I scored two goals playing tennis in one day ... how you may ask? I mishit a ball so severely on two separate occasions that it flew backwards over the fence and into two soccer goals which were adjacent to the court. It may be one of the biggest clichés in sports, but “keep your eye on the ball” is an excellent bit of advice in tennis for a number of reasons. It is particularly important to track the ball so that you can get into position and also ensure that you watch the contact that takes place.
It was early summer, and though I had been playing diligently throughout the year, I had not had too much court time outside yet. It was a particularly hot and windy day, and the wind was constantly changing, so I initially attributed the shanks to the conditions and my lack of recent outdoor play.
About a 30 min. into my hitting session, my vibration damper flew off my racquet, and I didn’t even see it happen. I momentarily thought my strings had broken when I hit the next shot and felt the difference. That is when the light bulb lit up and I realized that there is no way that my eye was on the ball at the point of contact. Playing indoors with consistent bouncing had spoiled me, allowing me to get away with lifting my head up before contact and succeeding based on feel. I immediately made a conscious effort to watch the contact and keep my head down as long as possible—trying my best to channel Roger Federer—and my shots became more crisp, as I was able to consistently find the sweet spot after 30 min. of hitting some of the worst shanks of my life.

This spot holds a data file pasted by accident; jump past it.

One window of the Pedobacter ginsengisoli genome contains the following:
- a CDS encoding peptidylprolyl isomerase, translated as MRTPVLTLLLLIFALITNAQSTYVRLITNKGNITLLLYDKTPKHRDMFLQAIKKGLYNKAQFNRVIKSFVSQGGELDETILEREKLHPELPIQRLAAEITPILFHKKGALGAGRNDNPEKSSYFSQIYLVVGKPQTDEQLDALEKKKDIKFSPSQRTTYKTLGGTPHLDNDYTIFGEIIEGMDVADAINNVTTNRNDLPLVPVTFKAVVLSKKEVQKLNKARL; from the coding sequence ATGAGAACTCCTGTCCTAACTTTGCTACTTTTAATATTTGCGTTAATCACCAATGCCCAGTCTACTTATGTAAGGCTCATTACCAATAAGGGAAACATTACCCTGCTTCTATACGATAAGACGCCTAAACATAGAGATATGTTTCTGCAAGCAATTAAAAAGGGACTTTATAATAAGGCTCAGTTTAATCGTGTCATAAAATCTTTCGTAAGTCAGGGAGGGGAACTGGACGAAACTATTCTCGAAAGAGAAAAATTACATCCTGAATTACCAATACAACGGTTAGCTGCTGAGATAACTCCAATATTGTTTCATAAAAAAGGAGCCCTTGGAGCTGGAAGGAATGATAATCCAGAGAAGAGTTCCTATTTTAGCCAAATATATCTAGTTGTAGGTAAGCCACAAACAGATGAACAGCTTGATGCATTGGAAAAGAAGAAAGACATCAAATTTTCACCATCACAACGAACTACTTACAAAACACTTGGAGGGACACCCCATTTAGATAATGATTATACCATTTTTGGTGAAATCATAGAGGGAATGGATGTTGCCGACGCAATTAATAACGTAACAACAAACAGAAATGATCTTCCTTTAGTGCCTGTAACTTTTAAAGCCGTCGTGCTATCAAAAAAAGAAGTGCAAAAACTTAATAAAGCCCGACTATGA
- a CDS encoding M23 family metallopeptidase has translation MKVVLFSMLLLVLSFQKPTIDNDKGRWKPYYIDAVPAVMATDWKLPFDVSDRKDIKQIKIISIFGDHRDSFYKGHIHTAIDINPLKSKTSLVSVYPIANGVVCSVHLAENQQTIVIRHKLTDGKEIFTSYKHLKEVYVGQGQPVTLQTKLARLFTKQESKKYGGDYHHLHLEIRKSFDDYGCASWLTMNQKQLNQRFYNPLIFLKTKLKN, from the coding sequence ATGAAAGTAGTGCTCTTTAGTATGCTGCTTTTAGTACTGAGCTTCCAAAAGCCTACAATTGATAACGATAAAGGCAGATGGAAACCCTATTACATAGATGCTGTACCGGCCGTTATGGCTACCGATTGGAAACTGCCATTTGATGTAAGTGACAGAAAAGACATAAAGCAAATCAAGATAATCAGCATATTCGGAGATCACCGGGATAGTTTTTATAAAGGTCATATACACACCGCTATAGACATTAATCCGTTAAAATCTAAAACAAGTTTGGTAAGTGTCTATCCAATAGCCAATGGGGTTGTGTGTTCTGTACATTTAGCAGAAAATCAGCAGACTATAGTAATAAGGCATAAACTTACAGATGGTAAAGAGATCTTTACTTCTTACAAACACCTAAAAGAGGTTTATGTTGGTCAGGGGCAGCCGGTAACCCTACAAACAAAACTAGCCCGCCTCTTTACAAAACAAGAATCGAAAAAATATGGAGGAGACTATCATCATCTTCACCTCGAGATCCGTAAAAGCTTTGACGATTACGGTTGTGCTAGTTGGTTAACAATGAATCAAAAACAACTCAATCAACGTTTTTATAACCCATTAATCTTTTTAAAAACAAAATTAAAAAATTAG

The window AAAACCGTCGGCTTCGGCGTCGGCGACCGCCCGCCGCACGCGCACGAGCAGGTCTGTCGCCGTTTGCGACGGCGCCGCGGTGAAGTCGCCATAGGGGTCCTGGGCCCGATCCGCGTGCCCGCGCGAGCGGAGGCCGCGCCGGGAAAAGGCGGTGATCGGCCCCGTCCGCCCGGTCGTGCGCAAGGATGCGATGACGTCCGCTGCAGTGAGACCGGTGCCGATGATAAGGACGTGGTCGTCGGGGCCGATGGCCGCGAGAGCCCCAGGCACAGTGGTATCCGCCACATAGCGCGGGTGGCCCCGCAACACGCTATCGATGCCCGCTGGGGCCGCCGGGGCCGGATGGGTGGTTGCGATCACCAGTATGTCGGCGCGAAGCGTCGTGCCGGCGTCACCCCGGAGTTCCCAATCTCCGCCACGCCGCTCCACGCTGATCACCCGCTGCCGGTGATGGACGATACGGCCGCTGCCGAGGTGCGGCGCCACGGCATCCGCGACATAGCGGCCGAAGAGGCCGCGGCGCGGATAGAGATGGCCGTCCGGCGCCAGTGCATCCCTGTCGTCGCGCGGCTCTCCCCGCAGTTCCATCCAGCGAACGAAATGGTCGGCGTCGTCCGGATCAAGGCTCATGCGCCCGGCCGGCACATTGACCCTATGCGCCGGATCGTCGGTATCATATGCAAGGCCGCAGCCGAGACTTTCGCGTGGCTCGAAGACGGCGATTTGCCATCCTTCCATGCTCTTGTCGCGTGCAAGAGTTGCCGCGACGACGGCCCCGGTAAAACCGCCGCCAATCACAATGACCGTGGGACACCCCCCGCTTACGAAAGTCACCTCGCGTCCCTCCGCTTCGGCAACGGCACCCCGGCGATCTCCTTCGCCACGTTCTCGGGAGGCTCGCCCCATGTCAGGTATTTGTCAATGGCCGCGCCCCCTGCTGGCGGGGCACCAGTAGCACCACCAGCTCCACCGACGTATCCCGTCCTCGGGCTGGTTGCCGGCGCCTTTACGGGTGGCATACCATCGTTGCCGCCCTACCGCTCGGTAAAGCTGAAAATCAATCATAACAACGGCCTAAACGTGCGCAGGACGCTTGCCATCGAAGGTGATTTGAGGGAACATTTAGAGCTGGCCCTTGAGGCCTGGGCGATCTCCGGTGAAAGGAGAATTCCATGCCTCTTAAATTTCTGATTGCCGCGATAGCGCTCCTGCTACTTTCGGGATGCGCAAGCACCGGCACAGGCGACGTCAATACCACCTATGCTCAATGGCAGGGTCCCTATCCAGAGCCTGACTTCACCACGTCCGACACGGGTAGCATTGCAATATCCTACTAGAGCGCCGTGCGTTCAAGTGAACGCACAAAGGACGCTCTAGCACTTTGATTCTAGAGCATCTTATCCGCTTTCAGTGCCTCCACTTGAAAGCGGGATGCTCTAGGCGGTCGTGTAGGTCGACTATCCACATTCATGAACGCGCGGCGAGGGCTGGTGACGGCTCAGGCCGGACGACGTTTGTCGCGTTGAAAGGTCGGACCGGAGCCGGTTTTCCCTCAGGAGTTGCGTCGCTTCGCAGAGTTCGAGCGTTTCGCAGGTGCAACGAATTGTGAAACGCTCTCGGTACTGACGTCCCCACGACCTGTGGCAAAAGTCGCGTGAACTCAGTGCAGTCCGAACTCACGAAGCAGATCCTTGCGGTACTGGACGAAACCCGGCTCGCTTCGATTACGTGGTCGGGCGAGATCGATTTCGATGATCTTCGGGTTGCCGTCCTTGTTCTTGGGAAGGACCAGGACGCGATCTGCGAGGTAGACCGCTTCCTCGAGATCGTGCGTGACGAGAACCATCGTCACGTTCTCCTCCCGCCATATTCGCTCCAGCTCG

In addition to ensuring better contact, because of the visual feedback in the milliseconds before you strike the ball, keeping your head down for a longer period of time allows you to better disguise your shots. People will generally watch their ball after contact even if they didn’t see it hit the strings, and the sooner you look in the direction you are aiming your shot, the sooner your opponent knows what part of the court they need to cover. Federer’s ability to keep his head down for longer than virtually everyone else on the pro tour is one of the reasons he has been so dominant.
Though eye contact is always key, windy conditions, courts with inconsistent bounces, or opponents who put lots of spin on their ball, make it significantly more essential for your success. Keep your head down more (on ground strokes) during your match, and you won’t have your head down after the post-match handshake.
<p>Daniel Kresh is a USPTA-certified tennis professional who recently accepted the positions of director of junior tennis and assistant tennis professional at the Three Village Tennis Club in Setauket, N.Y. He is also the assistant professional at The Port Jefferson Country Club at Harbor Hills. He may be reached by e-mail at <a href="mailto:firstname.lastname@example.org">email@example.com</a>.</p>